In addition to House of Cards and Arrested Development, Netflix has a full slate of programs in production and development, including the horror-thriller Hemlock Grove; Orange Is the New Black, based on the book of the same name; Derek from Ricky Gervais; and Lilyhammer, which will return for its second season in the fall.
Amazon let viewers decide which of its 14 pilots would be picked up, ultimately settling on six that were announced in May, and Hulu is producing original series, the first of which is set to debut this summer. YouTube is also a potential contender.
“In the future, I think a large portion of the nominees will come from different methods of distribution, simply because there will be more content distributed,” says Brunetti. “It’s simple math.”

Some broadcast and cable executives grouse about the fact that the press gives undue attention to digital shows like House of Cards because they’re a novelty. “When you hear people talking about it, they are talking about the platform and the mode of delivery rather than the quality,” says one veteran cable executive.
Interestingly, Sarandos points out that most of the people who watched House of Cards watched on their TVs, rather than their mobile devices or laptops. “I hope our content is judged at the same high level as anything on television, regardless of how it gets to the television,” he says.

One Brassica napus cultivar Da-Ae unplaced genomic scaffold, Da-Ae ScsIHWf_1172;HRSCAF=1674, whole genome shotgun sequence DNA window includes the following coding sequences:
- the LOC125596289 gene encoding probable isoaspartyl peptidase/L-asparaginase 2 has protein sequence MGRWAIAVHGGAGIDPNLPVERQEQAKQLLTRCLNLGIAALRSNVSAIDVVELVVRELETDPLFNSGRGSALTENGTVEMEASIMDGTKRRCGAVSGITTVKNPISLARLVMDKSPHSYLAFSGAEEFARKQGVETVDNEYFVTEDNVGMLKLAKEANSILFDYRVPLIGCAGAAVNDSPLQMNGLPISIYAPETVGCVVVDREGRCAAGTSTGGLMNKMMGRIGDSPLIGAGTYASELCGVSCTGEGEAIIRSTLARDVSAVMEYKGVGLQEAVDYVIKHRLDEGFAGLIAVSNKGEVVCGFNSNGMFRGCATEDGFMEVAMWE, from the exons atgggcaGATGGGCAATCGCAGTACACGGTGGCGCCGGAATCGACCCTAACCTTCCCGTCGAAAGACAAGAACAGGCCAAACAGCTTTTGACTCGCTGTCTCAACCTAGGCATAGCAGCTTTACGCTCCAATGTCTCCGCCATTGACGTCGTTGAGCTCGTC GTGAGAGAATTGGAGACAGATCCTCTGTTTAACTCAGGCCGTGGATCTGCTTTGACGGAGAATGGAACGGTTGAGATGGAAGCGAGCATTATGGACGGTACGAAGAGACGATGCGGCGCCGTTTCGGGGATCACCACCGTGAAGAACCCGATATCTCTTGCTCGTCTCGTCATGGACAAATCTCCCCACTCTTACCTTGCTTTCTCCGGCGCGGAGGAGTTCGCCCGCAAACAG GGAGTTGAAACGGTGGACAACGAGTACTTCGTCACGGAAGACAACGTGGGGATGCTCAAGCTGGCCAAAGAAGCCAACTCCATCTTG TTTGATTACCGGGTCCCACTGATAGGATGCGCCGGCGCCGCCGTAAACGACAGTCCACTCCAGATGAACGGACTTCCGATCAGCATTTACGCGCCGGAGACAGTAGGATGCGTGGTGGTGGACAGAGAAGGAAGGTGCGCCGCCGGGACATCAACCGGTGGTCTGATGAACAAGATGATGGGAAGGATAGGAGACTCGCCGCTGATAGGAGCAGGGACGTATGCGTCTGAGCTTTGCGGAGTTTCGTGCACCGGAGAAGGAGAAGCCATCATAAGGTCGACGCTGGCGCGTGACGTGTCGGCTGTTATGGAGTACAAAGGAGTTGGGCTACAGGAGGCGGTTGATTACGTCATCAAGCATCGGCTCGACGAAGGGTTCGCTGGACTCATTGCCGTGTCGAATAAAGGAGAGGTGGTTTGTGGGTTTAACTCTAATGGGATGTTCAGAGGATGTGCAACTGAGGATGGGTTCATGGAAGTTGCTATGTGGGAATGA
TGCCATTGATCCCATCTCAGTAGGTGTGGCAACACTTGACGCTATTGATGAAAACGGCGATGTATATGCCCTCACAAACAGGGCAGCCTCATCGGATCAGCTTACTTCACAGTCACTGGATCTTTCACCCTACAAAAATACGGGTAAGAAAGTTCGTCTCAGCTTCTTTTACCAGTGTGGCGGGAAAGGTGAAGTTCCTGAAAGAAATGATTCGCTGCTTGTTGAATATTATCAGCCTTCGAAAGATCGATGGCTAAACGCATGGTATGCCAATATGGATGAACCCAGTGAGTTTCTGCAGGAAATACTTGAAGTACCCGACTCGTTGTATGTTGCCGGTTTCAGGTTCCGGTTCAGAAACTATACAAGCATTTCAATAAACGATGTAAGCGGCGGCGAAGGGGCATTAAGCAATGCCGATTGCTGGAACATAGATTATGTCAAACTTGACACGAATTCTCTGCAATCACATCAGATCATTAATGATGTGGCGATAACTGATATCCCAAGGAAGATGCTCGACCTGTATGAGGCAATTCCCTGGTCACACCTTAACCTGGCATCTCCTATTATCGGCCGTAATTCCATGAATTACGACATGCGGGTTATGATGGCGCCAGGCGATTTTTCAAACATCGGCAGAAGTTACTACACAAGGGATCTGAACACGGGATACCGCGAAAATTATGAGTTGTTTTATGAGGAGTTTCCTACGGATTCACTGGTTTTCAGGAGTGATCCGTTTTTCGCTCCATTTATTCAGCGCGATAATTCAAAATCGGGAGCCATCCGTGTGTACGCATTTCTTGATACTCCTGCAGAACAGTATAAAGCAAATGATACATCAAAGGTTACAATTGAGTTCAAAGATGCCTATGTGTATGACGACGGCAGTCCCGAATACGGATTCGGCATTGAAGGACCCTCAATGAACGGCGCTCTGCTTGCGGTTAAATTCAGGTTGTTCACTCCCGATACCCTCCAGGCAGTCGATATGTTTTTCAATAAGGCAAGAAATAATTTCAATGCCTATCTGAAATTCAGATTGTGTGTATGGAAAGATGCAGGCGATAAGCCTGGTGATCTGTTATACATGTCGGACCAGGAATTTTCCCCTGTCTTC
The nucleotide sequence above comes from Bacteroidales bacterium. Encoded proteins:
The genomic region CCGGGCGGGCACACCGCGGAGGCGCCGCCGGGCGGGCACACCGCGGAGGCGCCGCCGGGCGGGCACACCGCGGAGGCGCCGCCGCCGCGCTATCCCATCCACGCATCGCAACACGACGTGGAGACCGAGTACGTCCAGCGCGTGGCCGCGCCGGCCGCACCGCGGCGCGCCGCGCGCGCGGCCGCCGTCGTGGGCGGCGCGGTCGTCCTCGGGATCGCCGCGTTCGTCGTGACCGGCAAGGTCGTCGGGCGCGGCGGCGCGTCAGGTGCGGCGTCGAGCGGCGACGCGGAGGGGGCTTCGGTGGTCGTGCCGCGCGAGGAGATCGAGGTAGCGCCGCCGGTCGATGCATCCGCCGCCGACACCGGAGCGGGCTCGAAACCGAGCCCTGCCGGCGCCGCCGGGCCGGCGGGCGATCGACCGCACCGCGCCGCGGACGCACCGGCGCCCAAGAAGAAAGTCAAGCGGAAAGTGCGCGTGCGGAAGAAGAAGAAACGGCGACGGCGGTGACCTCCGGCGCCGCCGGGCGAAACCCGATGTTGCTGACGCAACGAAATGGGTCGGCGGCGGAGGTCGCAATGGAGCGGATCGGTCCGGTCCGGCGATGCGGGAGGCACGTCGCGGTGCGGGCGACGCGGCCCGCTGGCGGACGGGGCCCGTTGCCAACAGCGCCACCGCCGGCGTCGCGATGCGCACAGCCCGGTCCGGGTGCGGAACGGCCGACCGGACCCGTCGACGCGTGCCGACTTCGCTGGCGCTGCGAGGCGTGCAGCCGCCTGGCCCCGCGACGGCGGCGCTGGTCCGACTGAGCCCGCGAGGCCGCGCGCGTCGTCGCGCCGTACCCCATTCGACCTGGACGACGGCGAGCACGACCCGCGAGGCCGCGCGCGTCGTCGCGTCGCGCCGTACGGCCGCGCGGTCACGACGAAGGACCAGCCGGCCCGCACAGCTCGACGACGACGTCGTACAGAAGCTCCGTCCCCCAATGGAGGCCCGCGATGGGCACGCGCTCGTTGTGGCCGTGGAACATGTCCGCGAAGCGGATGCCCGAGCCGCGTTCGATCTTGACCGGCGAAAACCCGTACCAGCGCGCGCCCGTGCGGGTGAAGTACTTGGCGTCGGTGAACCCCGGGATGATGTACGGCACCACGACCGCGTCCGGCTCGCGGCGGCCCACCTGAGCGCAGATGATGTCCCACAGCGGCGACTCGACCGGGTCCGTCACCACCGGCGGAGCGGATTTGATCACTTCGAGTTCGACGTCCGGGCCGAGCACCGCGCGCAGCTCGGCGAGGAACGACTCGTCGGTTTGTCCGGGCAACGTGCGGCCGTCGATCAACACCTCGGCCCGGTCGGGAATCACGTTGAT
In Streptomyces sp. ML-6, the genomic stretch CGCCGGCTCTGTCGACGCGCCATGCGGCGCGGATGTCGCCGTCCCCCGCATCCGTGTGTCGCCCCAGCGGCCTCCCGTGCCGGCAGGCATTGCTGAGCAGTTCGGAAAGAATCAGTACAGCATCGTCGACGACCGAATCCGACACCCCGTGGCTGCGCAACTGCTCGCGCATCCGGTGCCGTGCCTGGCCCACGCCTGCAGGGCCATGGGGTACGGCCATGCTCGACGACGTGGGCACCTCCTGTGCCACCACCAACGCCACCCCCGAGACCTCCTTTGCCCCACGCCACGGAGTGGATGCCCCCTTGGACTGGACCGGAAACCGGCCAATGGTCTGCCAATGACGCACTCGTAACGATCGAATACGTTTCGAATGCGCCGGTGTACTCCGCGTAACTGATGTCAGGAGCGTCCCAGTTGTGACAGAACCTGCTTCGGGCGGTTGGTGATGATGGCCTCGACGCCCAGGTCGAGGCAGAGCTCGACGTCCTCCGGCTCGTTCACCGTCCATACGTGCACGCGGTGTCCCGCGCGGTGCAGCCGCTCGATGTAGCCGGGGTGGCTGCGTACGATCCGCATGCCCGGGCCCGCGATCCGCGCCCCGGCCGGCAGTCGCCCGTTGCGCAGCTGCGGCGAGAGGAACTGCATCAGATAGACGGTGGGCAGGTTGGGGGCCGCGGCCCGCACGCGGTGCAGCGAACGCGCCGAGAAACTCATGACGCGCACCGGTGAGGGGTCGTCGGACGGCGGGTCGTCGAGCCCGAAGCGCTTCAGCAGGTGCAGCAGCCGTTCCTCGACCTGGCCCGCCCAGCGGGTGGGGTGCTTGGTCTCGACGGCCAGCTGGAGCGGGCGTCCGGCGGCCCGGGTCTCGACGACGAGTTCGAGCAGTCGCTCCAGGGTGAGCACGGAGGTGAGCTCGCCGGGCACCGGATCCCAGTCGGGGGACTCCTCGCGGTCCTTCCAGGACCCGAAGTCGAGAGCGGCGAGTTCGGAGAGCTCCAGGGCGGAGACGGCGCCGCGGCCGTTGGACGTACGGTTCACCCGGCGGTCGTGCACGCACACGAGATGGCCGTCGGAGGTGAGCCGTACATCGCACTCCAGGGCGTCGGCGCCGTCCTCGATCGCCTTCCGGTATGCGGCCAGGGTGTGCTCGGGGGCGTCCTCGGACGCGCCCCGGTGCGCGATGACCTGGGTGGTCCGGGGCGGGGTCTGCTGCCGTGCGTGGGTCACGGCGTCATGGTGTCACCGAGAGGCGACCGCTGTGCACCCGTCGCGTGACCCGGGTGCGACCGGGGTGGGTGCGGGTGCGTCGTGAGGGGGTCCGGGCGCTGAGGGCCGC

And not all executives see the digital influx as a threat. “It took a long time for cable shows to get the recognition from the TV Academy. It would be a little bit disingenuous to complain about allowing these streaming guys to allow their best programming to be considered,” says Robert DeBitetto, president of brand strategy and business development at A&E Studios.
The nomination process still slightly favors broadcast and cable over streaming because those shows are more easily accessible to viewers—you just turn on the TV to see it.
“We tell people to vote for those shows you have seen and feel are worthy of nominations. So with a show that has 18 to 20 million people watching a week, there’s a statistical advantage since you may have a larger pool of potential voters,” explains Leverence.
But when screeners go out to members of the TV Academy, everyone judges the shows on the DVD they receive in the mail.
“It’s the great leveler of the screeners,” Leverence explains. “We tell people to respond to what they receive in the package.”
Regardless, streaming content is changing the Emmys, says Chris Long, senior vp of entertainment at DirecTV. “If you create content that is compelling, it should be allowed in,” says Long. “More content means more competition, which raises the quality of content. The more, the merrier!”